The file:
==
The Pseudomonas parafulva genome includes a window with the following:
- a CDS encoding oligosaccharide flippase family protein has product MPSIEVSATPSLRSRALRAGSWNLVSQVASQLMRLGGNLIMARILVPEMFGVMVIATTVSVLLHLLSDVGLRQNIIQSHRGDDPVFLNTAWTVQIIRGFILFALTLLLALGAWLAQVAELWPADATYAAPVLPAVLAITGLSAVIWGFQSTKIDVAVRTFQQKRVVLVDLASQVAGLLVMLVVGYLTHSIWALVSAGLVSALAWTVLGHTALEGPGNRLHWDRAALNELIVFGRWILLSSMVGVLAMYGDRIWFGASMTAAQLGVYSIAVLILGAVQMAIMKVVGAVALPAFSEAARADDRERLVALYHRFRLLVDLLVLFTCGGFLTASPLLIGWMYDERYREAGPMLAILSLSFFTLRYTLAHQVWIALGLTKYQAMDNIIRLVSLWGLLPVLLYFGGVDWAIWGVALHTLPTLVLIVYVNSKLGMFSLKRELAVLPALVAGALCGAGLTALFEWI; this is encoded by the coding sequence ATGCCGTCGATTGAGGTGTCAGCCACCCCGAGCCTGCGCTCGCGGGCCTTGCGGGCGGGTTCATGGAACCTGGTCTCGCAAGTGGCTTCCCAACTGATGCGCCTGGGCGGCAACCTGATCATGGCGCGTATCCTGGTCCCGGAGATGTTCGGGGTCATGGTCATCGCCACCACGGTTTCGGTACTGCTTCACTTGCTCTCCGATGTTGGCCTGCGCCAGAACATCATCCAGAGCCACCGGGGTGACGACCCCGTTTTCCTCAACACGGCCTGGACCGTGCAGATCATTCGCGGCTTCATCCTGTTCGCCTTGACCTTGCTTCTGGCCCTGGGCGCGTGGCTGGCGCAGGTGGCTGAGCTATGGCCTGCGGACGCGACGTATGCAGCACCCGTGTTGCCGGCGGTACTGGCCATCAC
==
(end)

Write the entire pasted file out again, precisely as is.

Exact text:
The Pseudomonas parafulva genome includes a window with the following:
- a CDS encoding oligosaccharide flippase family protein has product MPSIEVSATPSLRSRALRAGSWNLVSQVASQLMRLGGNLIMARILVPEMFGVMVIATTVSVLLHLLSDVGLRQNIIQSHRGDDPVFLNTAWTVQIIRGFILFALTLLLALGAWLAQVAELWPADATYAAPVLPAVLAITGLSAVIWGFQSTKIDVAVRTFQQKRVVLVDLASQVAGLLVMLVVGYLTHSIWALVSAGLVSALAWTVLGHTALEGPGNRLHWDRAALNELIVFGRWILLSSMVGVLAMYGDRIWFGASMTAAQLGVYSIAVLILGAVQMAIMKVVGAVALPAFSEAARADDRERLVALYHRFRLLVDLLVLFTCGGFLTASPLLIGWMYDERYREAGPMLAILSLSFFTLRYTLAHQVWIALGLTKYQAMDNIIRLVSLWGLLPVLLYFGGVDWAIWGVALHTLPTLVLIVYVNSKLGMFSLKRELAVLPALVAGALCGAGLTALFEWI; this is encoded by the coding sequence ATGCCGTCGATTGAGGTGTCAGCCACCCCGAGCCTGCGCTCGCGGGCCTTGCGGGCGGGTTCATGGAACCTGGTCTCGCAAGTGGCTTCCCAACTGATGCGCCTGGGCGGCAACCTGATCATGGCGCGTATCCTGGTCCCGGAGATGTTCGGGGTCATGGTCATCGCCACCACGGTTTCGGTACTGCTTCACTTGCTCTCCGATGTTGGCCTGCGCCAGAACATCATCCAGAGCCACCGGGGTGACGACCCCGTTTTCCTCAACACGGCCTGGACCGTGCAGATCATTCGCGGCTTCATCCTGTTCGCCTTGACCTTGCTTCTGGCCCTGGGCGCGTGGCTGGCGCAGGTGGCTGAGCTATGGCCTGCGGACGCGACGTATGCAGCACCCGTGTTGCCGGCGGTACTGGCCATCAC